Why does the UN feel they can influence Russia's actions regarding Ukraine?

I’ve seen several news articles on this, describing how the Crimea region basically is part of Russia…it was only handed over administratively to Ukraine as a gift. It would be like if the USA and Canada were part of the same empire, and we loaned Alaska to Canada. After the “breakup”, Canada wants to go shack up with another empire, and we want our Alaska back. The overwhelming majority of people in Alaska see themselves as “Americans” and are completely for this.

So why is the UN bleating about this matter? “International Law” is just an arbitrary list of rules the powerful and wealthy members of the UN made up after WWII. It has no teeth and questionable legitimacy.

Any real economic sanctions would involve ceasing the sales of natural gas and oil to Europe…which would presumably screw over the EU about as much as it hurts Russia.

Also, China wouldn’t go along with the sanctions, and this would probably lower the price of the gas sold to China, giving them an even bigger economic advantage than they have already.

My guess is they just want to avoid people blaming them for doing nothing. So they have to do “something,” even if it has no effect. That’s pretty much how the U.N. works.

Would you mind linking to those articles and citing the statements in your OP?

A few things:

  1. I’m not sure it’s an “overwhelming majority” of people in Crimea that see themselves as Russian (depending on your idea of “overwhelming”).

  2. International law might be “just an arbitrary list of rules the powerful and wealthy members of the UN made up after WWII” but the only thing that makes any law a law is that enough people (especially powerful people) say it’s so. And Russia tends to be quite vocal in the UN about the respecting sovereignty and non-intervention thing, so it’s reasonable for other members to do the same.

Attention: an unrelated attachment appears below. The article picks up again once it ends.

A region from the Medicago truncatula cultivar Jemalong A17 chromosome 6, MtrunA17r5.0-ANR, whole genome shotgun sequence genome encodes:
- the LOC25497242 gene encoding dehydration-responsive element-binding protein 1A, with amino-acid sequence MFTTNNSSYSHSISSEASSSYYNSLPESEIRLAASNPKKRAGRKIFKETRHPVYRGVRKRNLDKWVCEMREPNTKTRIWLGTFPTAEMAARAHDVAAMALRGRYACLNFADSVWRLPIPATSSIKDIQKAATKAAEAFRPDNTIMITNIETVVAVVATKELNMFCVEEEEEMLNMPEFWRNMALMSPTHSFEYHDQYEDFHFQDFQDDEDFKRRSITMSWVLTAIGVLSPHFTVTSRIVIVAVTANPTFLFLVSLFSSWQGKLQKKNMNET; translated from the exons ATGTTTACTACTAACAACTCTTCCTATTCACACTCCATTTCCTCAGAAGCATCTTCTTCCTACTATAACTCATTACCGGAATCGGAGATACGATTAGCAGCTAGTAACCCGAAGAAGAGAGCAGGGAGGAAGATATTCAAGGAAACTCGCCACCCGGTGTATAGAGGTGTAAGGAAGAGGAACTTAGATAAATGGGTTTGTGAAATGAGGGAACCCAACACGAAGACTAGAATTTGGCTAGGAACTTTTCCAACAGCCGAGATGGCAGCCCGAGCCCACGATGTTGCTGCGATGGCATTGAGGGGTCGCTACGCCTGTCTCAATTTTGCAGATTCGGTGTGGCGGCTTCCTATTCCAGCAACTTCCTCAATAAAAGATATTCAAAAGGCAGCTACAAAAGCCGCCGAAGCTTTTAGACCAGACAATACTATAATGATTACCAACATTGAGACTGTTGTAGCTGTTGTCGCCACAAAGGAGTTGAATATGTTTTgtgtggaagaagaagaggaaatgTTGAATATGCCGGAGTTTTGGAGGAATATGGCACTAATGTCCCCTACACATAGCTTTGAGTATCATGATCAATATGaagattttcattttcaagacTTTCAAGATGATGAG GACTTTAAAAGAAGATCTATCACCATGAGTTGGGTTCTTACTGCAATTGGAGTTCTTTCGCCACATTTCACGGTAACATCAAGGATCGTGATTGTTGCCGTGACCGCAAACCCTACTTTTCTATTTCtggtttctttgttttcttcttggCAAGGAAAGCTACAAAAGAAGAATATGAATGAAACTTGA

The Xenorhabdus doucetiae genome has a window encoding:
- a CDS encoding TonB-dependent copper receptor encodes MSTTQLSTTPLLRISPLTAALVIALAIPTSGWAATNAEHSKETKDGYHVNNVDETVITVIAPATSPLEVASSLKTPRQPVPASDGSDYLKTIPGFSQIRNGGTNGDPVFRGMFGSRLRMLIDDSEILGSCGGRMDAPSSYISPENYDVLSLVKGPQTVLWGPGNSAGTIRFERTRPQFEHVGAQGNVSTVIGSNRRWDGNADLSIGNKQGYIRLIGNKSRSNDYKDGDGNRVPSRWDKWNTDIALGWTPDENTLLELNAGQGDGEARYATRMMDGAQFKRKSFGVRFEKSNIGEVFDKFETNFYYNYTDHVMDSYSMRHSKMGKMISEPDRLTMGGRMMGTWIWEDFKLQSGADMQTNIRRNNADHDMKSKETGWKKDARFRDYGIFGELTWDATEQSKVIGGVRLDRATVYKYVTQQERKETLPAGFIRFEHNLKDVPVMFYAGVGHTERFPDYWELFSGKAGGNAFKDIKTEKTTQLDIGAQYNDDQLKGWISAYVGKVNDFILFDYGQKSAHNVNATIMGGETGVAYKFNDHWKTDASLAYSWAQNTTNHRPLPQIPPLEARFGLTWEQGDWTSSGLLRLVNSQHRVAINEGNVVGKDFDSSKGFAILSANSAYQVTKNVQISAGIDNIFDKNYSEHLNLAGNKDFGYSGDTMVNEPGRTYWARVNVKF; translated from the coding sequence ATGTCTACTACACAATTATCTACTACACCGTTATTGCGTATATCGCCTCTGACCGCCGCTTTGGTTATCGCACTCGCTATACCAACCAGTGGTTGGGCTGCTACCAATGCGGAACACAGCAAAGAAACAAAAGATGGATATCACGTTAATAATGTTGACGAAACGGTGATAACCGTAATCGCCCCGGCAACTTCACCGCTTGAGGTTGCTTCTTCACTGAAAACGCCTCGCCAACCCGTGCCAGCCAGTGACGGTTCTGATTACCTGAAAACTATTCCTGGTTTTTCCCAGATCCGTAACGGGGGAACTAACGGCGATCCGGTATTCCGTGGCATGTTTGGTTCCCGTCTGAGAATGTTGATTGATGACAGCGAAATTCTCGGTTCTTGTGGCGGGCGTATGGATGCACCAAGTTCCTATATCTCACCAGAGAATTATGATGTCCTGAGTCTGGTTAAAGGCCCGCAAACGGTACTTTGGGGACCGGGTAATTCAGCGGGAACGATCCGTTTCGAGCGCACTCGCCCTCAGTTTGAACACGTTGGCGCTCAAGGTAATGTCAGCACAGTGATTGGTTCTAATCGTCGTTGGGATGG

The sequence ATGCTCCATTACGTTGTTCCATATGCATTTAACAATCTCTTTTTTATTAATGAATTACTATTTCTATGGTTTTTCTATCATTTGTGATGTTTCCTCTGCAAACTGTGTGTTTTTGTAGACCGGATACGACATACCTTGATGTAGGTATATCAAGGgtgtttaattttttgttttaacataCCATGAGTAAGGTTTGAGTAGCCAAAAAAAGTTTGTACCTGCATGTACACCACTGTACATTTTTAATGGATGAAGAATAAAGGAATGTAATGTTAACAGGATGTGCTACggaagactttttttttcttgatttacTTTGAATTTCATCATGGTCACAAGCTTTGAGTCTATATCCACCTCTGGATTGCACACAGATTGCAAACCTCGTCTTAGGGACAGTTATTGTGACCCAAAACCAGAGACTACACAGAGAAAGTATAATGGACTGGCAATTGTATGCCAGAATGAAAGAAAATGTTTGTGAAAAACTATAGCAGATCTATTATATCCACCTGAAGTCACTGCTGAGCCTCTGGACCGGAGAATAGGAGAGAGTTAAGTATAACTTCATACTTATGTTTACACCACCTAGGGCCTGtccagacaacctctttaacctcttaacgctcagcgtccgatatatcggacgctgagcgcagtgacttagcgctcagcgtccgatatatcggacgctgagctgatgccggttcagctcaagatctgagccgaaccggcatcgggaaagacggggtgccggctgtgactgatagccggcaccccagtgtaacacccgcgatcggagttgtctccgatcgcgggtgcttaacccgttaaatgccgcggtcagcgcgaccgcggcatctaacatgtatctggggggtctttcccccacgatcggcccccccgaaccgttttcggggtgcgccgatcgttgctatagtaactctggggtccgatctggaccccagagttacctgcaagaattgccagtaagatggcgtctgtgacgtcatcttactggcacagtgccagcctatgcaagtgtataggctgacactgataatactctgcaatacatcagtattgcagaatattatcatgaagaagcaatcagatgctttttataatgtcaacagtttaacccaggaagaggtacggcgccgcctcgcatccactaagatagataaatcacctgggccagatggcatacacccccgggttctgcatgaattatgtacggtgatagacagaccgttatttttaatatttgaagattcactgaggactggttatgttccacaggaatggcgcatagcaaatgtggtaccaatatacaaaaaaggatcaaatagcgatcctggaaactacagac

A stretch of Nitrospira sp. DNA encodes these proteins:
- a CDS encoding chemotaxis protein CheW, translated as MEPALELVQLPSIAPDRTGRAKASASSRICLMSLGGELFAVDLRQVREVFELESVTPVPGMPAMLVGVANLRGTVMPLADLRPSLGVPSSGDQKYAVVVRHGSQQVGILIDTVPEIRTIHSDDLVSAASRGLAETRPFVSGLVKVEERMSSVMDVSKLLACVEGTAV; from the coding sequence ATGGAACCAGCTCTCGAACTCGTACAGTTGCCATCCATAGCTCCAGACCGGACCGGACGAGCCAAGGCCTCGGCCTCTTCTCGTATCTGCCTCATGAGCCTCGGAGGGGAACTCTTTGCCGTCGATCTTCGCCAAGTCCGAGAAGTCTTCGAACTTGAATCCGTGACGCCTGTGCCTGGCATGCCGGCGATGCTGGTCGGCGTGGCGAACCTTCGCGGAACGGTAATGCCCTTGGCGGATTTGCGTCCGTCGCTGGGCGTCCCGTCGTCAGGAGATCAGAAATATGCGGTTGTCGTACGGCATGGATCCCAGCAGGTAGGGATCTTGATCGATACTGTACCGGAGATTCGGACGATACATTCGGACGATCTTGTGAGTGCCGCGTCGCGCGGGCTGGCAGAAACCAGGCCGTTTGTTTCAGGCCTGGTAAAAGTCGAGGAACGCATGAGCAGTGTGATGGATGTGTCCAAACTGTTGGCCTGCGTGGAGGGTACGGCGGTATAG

The first thing I object to is your assertion that Crimea is basically a part of Russia. If you look through history you’ll see that it was historically a part of the Ottoman Emprie, so you could just as well say that it should “basically” be a part of Turkey. Politically those boundaries were really only fixed after World War I, so Russia really only had possession of the penninsula for 35 years - certainly less than Ukraine’s last 60 years. If you want to claim Russia has any further interest, you’d better be willing to support the re-establishment of the Russian Empire and the Romanov dynasty.

Georgraphically Crimea is connected to land only through Ukraine.

And your Alaska analogy is flawed. The situation is more like the U.S. deciding to renew its claim for the land north of the 49th Parallel, despite it having surrendered all claim in the Oregon Treaty. Ask the folks in Vancouver how they’d like that.

As far as international law being an arbitrary list of rules, it exists because the people who make up the rules agree to follow them. That includes Russia. What would your alternative be?

Basically this. The UN is mainly a forum for useless political theater. It was designed that way, and has performed its job flawlessly.

In the now infamous phone call between Victoria Nuland at the State Department and the US Ambassador to the Ukraine she explicitly plans to get the UN to legitimise the fascist coup they were plotting, the one that eventually succeeded. She names a couple of UN officials, including Ban Ki-Moon, that had already been recruited for the task.

So that’s why, because they are puppets of the American government.

Crimea had been part of Russia since the eighteenth century, and has had a majority Russian population since Stalin. Ultimately, though, whether it is to be Russian should be up to the people who live there.

Even if the people of Crimea were 100% in favor of becoming part of Russia, and even if it was unanimous that Crimea should be absorbed into Russia, what Putin is doing is still not right - due to the way he’s going about it. It’s as if there were two toddlers playing in a sand box, and one of them had a toy that the other one thought was theirs. Even if he’s right, it wouldn’t be OK for the toddler to start hitting the other one and throwing sand in his eyes to get it.

Both the elected president of the Ukraine and the local government of the Crimea have invited the Russians in.

It wasn’t a fascist coup. Neither the new President nor Prime Minister of the Ukraine are fascists. “Fascist” is one of those terms being thrown around in an attempt to delegitimize the new government.

Crimea had been part of the Russian Empire since the 18th century, but Ukraine had been part of the Russian Empire also. So was Finland.

Reading the"fascist" claim makes me think of the rhetoric of the Stalin-era variety. People who oppose Russia are termed “fascists” and “foreign stooges”, pretty well by definition.